Recently, I had the chance to “talk story” with Marilyn Canas, HomeWorld Senior Merchandising Assistant about her recent visit to the April 2014 High Point Furniture Market in North Carolina. With 27 years of merchandising experience, Marilyn started her career as an Office Clerk and has seen furniture trends come and go. A dedicated mom of three, her effervescent personality makes her a joy to work with.
Taryn: Was this your first furniture market?
Marilyn: No. I also attended a furniture market in January 1994 in San Francisco. That market has since closed with the opening of the Las Vegas furniture market.
Taryn: Can you describe the differences between the San Francisco and High Point furniture markets?
Marilyn: Compared to the San Franciso Furniture Market, the High Point showrooms are much larger, they displayed nicer vignettes, and their lobbies were like grand hotels! High Point seems to be the furniture show where vendors and buyers put their best foot forward. The larger showrooms also allow for a grander production to showcase products.
Taryn: What trend did you see at market?
Marilyn: Industrial was definitely a trend and buzz word. The majority of showrooms had a large emphasis on industrial and if they didn’t, there was some presence of it through accent pieces or accessories. I also overheard other furniture buyers discussing the Industrial trend at market.
Taryn: Were there any noticeable differences in the layout of the San Francisco and High Point furniture markets?
Marilyn: There is definitely a lot more buildings at the High Point market compared to San Francisco. More buildings meant a lot more walking. And as I walked through market at High Point, I realized that it was much larger than the San Francisco furniture market. I also noticed there was candy in every showroom!
Taryn: What did you enjoy the most about High Point?
Marilyn: Everything! Just being able to take in all the trends and colors. At this market I noticed a lot of blue, teal, purple, and orange. There was a big emphasis on small scaled furniture. Stationary upholstery tended to be smaller in scale with thinner silhouettes. Motion furniture was still plush but you could see that there has been a demand for comfort with a more updated look. At HomeWorld, I work with a lot of bedroom, dining, and office vendors which are a part of the casegoods category of furniture. I took a special interest in the finishes on different casegood collections. Rustic and reclaimed pieces were being mixed with a lot of grey tones. Natural wood finishes with heavy wood grains were being accented with distressing. I found this very interesting when compared to the San Francisco market which had an emphasis of dark browns and heavy finishes.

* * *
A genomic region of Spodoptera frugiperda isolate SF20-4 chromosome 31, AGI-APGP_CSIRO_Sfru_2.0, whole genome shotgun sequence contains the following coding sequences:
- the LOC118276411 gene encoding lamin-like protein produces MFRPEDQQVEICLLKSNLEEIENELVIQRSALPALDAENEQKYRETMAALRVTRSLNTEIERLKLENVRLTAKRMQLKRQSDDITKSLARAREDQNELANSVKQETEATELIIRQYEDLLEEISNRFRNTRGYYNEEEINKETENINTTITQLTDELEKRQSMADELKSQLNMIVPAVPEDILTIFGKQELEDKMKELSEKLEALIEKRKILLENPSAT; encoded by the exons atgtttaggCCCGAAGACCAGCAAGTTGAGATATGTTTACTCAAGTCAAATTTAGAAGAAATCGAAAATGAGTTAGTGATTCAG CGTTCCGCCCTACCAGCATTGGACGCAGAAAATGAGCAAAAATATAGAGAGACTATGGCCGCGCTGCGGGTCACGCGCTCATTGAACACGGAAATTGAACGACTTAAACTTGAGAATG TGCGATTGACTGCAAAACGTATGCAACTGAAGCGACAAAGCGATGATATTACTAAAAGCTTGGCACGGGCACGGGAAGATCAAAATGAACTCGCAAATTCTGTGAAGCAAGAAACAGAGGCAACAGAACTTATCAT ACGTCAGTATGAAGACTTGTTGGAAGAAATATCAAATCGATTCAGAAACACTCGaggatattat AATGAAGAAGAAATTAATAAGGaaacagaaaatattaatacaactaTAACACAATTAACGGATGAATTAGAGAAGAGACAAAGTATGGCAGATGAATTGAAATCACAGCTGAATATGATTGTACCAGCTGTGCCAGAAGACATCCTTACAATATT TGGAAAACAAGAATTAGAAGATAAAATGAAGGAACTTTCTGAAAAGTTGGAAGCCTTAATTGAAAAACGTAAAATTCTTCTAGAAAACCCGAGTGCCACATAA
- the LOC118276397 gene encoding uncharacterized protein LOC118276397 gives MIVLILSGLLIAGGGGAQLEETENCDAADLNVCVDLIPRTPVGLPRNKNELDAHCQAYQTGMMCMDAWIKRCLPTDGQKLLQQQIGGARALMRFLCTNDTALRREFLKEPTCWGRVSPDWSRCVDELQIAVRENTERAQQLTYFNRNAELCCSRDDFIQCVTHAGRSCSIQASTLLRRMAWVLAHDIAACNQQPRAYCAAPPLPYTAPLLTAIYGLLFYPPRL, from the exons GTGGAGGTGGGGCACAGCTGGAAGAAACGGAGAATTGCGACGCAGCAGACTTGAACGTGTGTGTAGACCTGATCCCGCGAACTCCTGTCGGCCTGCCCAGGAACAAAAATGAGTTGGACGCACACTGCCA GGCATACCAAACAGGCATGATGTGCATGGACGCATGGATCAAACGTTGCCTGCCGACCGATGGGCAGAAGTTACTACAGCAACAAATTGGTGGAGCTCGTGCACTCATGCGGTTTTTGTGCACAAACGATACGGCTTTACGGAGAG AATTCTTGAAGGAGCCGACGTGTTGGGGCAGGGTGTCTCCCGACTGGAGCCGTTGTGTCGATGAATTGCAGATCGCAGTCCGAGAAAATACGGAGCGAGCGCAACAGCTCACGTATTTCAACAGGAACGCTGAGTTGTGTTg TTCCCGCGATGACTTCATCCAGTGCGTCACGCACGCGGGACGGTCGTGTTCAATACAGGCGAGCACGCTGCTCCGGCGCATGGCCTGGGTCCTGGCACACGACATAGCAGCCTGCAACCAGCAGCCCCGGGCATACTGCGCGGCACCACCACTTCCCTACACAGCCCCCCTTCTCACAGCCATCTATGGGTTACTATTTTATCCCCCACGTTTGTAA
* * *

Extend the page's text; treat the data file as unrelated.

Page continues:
Taryn: What was your take away from this experience?
Marilyn: It was a great experience and I enjoyed interacting with different buyers. We attended dinners with vendors and at one particular dinner, I was able to interact with other companies and their buying groups. It was a wonderful opportunity. I feel privileged and lucky to have experienced all of it.
About Taryn Kabei
When not working as the Digital Media Specialist for HomeWorld, Taryn, an avid foodie is always cooking and trying new recipes. Taryn lives with her husband, Kevin, and their cat, Keiko in Honolulu.
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